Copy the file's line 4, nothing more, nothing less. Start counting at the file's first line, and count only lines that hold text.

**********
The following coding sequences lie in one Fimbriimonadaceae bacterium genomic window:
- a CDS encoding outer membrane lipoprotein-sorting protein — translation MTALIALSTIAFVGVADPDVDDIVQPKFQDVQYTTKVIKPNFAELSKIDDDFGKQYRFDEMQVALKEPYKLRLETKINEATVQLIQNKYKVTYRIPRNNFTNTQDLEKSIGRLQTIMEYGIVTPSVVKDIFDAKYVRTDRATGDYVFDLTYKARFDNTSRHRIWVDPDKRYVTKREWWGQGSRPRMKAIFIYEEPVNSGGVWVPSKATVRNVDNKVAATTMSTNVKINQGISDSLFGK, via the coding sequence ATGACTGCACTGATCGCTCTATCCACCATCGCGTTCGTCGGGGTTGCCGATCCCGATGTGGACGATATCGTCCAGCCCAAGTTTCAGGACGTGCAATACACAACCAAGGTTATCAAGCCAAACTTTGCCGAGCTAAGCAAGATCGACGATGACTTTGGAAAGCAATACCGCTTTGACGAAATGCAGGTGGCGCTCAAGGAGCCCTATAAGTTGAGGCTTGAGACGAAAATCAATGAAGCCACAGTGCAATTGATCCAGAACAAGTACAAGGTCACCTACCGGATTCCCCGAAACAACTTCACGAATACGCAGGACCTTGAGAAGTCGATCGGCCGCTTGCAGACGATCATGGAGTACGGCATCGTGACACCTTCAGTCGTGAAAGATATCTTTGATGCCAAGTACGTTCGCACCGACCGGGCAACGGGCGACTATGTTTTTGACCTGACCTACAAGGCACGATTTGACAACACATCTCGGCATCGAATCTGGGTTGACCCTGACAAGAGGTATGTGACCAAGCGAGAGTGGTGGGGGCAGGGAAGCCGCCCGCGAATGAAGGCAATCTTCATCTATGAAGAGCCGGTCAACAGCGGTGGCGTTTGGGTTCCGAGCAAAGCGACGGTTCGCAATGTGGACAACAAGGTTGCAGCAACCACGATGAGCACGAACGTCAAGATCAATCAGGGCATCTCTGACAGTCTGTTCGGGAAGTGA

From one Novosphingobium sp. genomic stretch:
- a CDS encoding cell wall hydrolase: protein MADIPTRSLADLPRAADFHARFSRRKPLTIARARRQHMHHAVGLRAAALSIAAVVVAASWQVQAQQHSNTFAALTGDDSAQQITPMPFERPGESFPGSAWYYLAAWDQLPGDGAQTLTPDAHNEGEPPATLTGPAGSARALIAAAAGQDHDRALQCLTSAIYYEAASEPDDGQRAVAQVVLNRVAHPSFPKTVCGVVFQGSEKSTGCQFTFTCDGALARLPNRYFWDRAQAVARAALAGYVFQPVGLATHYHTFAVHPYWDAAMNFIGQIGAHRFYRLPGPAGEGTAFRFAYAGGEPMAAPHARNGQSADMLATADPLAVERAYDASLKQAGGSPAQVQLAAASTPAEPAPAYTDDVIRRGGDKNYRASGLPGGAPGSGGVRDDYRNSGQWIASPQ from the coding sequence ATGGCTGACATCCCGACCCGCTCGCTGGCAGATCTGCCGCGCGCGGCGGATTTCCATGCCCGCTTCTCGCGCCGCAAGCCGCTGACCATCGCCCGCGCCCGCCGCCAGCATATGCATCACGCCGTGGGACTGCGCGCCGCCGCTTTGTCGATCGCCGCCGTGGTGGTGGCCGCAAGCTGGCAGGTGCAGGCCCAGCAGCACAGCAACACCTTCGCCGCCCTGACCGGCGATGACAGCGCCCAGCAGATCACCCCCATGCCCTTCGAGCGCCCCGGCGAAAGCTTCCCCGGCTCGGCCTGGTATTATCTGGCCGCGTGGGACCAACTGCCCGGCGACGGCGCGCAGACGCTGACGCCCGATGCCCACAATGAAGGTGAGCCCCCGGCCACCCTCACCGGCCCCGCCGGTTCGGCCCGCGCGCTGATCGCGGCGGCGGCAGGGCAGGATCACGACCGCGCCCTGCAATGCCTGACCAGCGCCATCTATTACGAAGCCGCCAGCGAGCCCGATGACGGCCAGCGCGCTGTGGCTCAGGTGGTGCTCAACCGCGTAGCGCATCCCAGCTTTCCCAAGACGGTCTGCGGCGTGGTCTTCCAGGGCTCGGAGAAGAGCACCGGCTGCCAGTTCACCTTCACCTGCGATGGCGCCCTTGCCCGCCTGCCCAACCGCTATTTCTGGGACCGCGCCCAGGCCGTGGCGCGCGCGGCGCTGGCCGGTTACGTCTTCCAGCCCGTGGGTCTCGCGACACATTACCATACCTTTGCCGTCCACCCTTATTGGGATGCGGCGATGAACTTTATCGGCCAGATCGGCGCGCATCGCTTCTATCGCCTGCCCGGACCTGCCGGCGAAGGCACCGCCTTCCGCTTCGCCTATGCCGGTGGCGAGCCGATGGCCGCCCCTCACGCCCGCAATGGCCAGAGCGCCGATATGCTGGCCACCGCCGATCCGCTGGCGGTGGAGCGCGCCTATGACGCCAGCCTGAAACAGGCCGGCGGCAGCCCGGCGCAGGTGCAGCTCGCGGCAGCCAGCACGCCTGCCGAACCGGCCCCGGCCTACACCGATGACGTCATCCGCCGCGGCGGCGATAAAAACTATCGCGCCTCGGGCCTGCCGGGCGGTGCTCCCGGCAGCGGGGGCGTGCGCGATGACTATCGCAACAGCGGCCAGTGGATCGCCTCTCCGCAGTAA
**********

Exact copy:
- a CDS encoding cell wall hydrolase: protein MADIPTRSLADLPRAADFHARFSRRKPLTIARARRQHMHHAVGLRAAALSIAAVVVAASWQVQAQQHSNTFAALTGDDSAQQITPMPFERPGESFPGSAWYYLAAWDQLPGDGAQTLTPDAHNEGEPPATLTGPAGSARALIAAAAGQDHDRALQCLTSAIYYEAASEPDDGQRAVAQVVLNRVAHPSFPKTVCGVVFQGSEKSTGCQFTFTCDGALARLPNRYFWDRAQAVARAALAGYVFQPVGLATHYHTFAVHPYWDAAMNFIGQIGAHRFYRLPGPAGEGTAFRFAYAGGEPMAAPHARNGQSADMLATADPLAVERAYDASLKQAGGSPAQVQLAAASTPAEPAPAYTDDVIRRGGDKNYRASGLPGGAPGSGGVRDDYRNSGQWIASPQ from the coding sequence ATGGCTGACATCCCGACCCGCTCGCTGGCAGATCTGCCGCGCGCGGCGGATTTCCATGCCCGCTTCTCGCGCCGCAAGCCGCTGACCATCGCCCGCGCCCGCCGCCAGCATATGCATCACGCCGTGGGACTGCGCGCCGCCGCTTTGTCGATCGCCGCCGTGGTGGTGGCCGCAAGCTGGCAGGTGCAGGCCCAGCAGCACAGCAACACCTTCGCCGCCCTGACCGGCGATGACAGCGCCCAGCAGATCACCCCCATGCCCTTCGAGCGCCCCGGCGAAAGCTTCCCCGGCTCGGCCTGGTATTATCTGGCCGCGTGGGACCAACTGCCCGGCGACGGCGCGCAGACGCTGACGCCCGATGCCCACAATGAAGGTGAGCCCCCGGCCACCCTCACCGGCCCCGCCGGTTCGGCCCGCGCGCTGATCGCGGCGGCGGCAGGGCAGGATCACGACCGCGCCCTGCAATGCCTGACCAGCGCCATCTATTACGAAGCCGCCAGCGAGCCCGATGACGGCCAGCGCGCTGTGGCTCAGGTGGTGCTCAACCGCGTAGCGCATCCCAGCTTTCCCAAGACGGTCTGCGGCGTGGTCTTCCAGGGCTCGGAGAAGAGCACCGGCTGCCAGTTCACCTTCACCTGCGATGGCGCCCTTGCCCGCCTGCCCAACCGCTATTTCTGGGACCGCGCCCAGGCCGTGGCGCGCGCGGCGCTGGCCGGTTACGTCTTCCAGCCCGTGGGTCTCGCGACACATTACCATACCTTTGCCGTCCACCCTTATTGGGATGCGGCGATGAACTTTATCGGCCAGATCGGCGCGCATCGCTTCTATCGCCTGCCCGGACCTGCCGGCGAAGGCACCGCCTTCCGCTTCGCCTATGCCGGTGGCGAGCCGATGGCCGCCCCTCACGCCCGCAATGGCCAGAGCGCCGATATGCTGGCCACCGCCGATCCGCTGGCGGTGGAGCGCGCCTATGACGCCAGCCTGAAACAGGCCGGCGGCAGCCCGGCGCAGGTGCAGCTCGCGGCAGCCAGCACGCCTGCCGAACCGGCCCCGGCCTACACCGATGACGTCATCCGCCGCGGCGGCGATAAAAACTATCGCGCCTCGGGCCTGCCGGGCGGTGCTCCCGGCAGCGGGGGCGTGCGCGATGACTATCGCAACAGCGGCCAGTGGATCGCCTCTCCGCAGTAA